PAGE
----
Reefton Early Learning Centre

Education institution number:
65226
Service type:
Education and Care Service
Definition:
Not Applicable
Total roll:
17
Telephone:
Address:

4 Victory Street, Reefton

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Reefton Early Learning Centre - 18/06/2020

1 Evaluation of Reefton Early Learning Centre

How well placed is Reefton Early Learning Centre to promote positive learning outcomes for children?

Not well placed

Requires further development

Well placed

Very well placed

Reefton Early Learning Centre is well placed to promote positive learning outcomes for children.

ERO's findings that support this overall judgement are summarised below.

Background

Reefton Early Learning Centre is licensed for 28 children, including eight under two years of age. It is open five days a week for children over two, and three days a week for younger children. The infants and toddlers, and the preschool children each have their own indoor and outdoor spaces.

The service is administered by a board of elected parents and community members. A manager, who is also a qualified early childhood teacher, is responsible for the day-to-day operation of the centre. There have been few changes in staff since the June 2017 ERO review. Most teachers are qualified early childhood teachers.

The service philosophy places a strong emphasis on manaakitanga (love and compassion), whanaungatanga (relationships) and children being confident and capable learners. The focus of the curriculum is to be play-based, help each child reach their maximum potential and nurture children's sense of wellbeing and self-worth.

The leaders, board members and staff have made significant progress towards meeting the recommendations for improvement in the June 2017 ERO report. Useful systems, processes and practices are now in place for governance, management and the curriculum. Bicultural practices are more evident in programmes and the management of the centre.

The Review Findings

Children are supported to be confident learners, problem solvers and deep thinkers who lead their own learning and take pride in their achievements. They are well supported by teachers who know each child as a learner and as an individual. Teachers make effective use of this knowledge to provide learning opportunities that extend and challenge children's thinking. They use a range of effective teaching approaches to help children build complexity in their thinking and understanding of the wider world.

Teachers provide the time, understanding and skills that children need to develop positive interactions and work cooperatively alongside and with others. As a result, children are social, respectful and inclusive of others.

Te reo me tikanga Māori are very evident in the programme. Teachers have put considerable effort into increasing their knowledge and confidence in this area of the curriculum. They willingly share their new knowledge with children and families. Māori whānau are active contributors to the programme. Māori children show pride in their cultural heritage. All children are eager to learn and participate in bicultural learning and events.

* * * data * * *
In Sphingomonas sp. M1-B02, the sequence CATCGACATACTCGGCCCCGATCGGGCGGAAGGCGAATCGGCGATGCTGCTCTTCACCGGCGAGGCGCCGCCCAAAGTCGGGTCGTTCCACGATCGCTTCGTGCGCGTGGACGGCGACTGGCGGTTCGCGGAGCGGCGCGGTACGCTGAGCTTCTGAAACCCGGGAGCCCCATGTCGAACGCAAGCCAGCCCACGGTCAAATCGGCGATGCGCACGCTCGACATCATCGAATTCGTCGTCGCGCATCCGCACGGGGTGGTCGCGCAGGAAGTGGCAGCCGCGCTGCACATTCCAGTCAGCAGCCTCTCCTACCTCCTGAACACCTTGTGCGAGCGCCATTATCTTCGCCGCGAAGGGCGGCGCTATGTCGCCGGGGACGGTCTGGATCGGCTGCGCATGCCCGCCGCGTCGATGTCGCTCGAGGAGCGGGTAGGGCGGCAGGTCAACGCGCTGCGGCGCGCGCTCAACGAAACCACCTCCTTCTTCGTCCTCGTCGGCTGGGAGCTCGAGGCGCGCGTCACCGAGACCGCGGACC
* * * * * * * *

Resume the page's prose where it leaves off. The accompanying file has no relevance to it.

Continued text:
The curriculum emphasises the natural world, local community, imagination, active exploration and kindness to others. Children are encouraged to be capable learners who take an active interest in their community, and confidently use the centre resources to test their ideas and working theories for deeper learning.

The service has well-established transition procedures into and within the centre. Leaders and teachers now need to establish stronger transition partnerships with the local schools.

Assessment, planning and evaluation processes are becoming well established and useful. Teachers are making good use of their knowledge of each child to identify goals to promote their learning and wellbeing. Records of learning clearly show children's progress and the growing complexity of their learning. Teachers now need to clearly identify the involvement of parents and children in goal setting and evaluating children's progress. They need to place more emphasis on making their intentional teaching visible in the assessment and evaluation documentation.

The board, leaders and staff work together effectively to promote children's learning and wellbeing. The recently completed strategic plan provides clear direction for continuing to improve the quality of the service. Understanding about internal evaluation has been improving since the last ERO review and is now being used to help improve the quality of centre operations and programmes. There are close links between strategic goals, internal evaluation, professional development and staff appraisal.

Leaders and teachers should now improve the way they monitor the progress of the centre's strategic goals towards achieving the vision for children as outlined in the centre's philosophy. This should include internal evaluation action plans and their impact on outcomes for children.

Board members are elected annually from the parent and wider community. There are often changes in membership. Developing documented procedures for the operation, roles and responsibilities of the board would better promote effective governance. It would also help new board members to confidently participate in governing the centre.

Key Next Steps

Centre leaders and ERO's evaluation confirm that the key next steps for Reefton Early Learning Centre are to:

  • embed and extend assessment, planning and evaluation processes to include learning partnerships with children and families, and to more fully document how teachers support children's learning
  • extend strategic planning and internal evaluation processes to include regular monitoring and evaluating of the impact of these processes on children's learning and wellbeing
  • continue to develop transition partnerships with local schools
  • develop documented procedures for the governance of the service.

Management Assurance on Legal Requirements

Before the review, the staff and management of Reefton Early Learning Centre completed an ERO Centre Assurance Statement and Self-Audit Checklist. In these documents they attested that they have taken all reasonable steps to meet their legal obligations related to:

  • curriculum
  • premises and facilities
  • health and safety practices
  • governance, management and administration.

During the review, ERO looked at the service’s systems for managing the following areas that have a potentially high impact on children's wellbeing:

  • emotional safety (including positive guidance and child protection)

  • physical safety (including supervision; sleep procedures; accidents; medication; hygiene; excursion policies and procedures)